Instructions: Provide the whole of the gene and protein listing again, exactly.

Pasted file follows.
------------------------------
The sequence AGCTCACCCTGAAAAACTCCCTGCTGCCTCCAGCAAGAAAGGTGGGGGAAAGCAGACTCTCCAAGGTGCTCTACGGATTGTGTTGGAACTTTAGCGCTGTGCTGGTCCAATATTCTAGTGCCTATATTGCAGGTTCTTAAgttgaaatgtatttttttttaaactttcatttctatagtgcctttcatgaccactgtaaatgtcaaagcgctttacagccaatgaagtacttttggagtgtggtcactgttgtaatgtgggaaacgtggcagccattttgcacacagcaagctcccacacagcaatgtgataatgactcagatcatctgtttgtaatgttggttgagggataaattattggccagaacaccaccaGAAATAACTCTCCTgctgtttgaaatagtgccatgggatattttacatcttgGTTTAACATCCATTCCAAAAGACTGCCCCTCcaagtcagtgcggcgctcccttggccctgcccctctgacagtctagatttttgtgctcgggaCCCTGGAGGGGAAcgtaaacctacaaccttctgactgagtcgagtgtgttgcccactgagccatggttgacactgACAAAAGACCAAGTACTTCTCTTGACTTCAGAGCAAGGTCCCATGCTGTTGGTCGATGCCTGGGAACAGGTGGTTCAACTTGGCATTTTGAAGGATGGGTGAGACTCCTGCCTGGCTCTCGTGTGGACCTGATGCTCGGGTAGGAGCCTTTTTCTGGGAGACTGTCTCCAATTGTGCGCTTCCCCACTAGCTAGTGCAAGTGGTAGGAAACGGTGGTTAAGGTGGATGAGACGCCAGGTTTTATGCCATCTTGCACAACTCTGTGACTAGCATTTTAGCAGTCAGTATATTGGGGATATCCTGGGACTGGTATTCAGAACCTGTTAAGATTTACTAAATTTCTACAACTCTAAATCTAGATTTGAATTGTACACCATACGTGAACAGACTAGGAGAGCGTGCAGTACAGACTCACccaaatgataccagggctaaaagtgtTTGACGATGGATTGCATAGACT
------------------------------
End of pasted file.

The sequence AGCTCACCCTGAAAAACTCCCTGCTGCCTCCAGCAAGAAAGGTGGGGGAAAGCAGACTCTCCAAGGTGCTCTACGGATTGTGTTGGAACTTTAGCGCTGTGCTGGTCCAATATTCTAGTGCCTATATTGCAGGTTCTTAAgttgaaatgtatttttttttaaactttcatttctatagtgcctttcatgaccactgtaaatgtcaaagcgctttacagccaatgaagtacttttggagtgtggtcactgttgtaatgtgggaaacgtggcagccattttgcacacagcaagctcccacacagcaatgtgataatgactcagatcatctgtttgtaatgttggttgagggataaattattggccagaacaccaccaGAAATAACTCTCCTgctgtttgaaatagtgccatgggatattttacatcttgGTTTAACATCCATTCCAAAAGACTGCCCCTCcaagtcagtgcggcgctcccttggccctgcccctctgacagtctagatttttgtgctcgggaCCCTGGAGGGGAAcgtaaacctacaaccttctgactgagtcgagtgtgttgcccactgagccatggttgacactgACAAAAGACCAAGTACTTCTCTTGACTTCAGAGCAAGGTCCCATGCTGTTGGTCGATGCCTGGGAACAGGTGGTTCAACTTGGCATTTTGAAGGATGGGTGAGACTCCTGCCTGGCTCTCGTGTGGACCTGATGCTCGGGTAGGAGCCTTTTTCTGGGAGACTGTCTCCAATTGTGCGCTTCCCCACTAGCTAGTGCAAGTGGTAGGAAACGGTGGTTAAGGTGGATGAGACGCCAGGTTTTATGCCATCTTGCACAACTCTGTGACTAGCATTTTAGCAGTCAGTATATTGGGGATATCCTGGGACTGGTATTCAGAACCTGTTAAGATTTACTAAATTTCTACAACTCTAAATCTAGATTTGAATTGTACACCATACGTGAACAGACTAGGAGAGCGTGCAGTACAGACTCACccaaatgataccagggctaaaagtgtTTGACGATGGATTGCATAGACT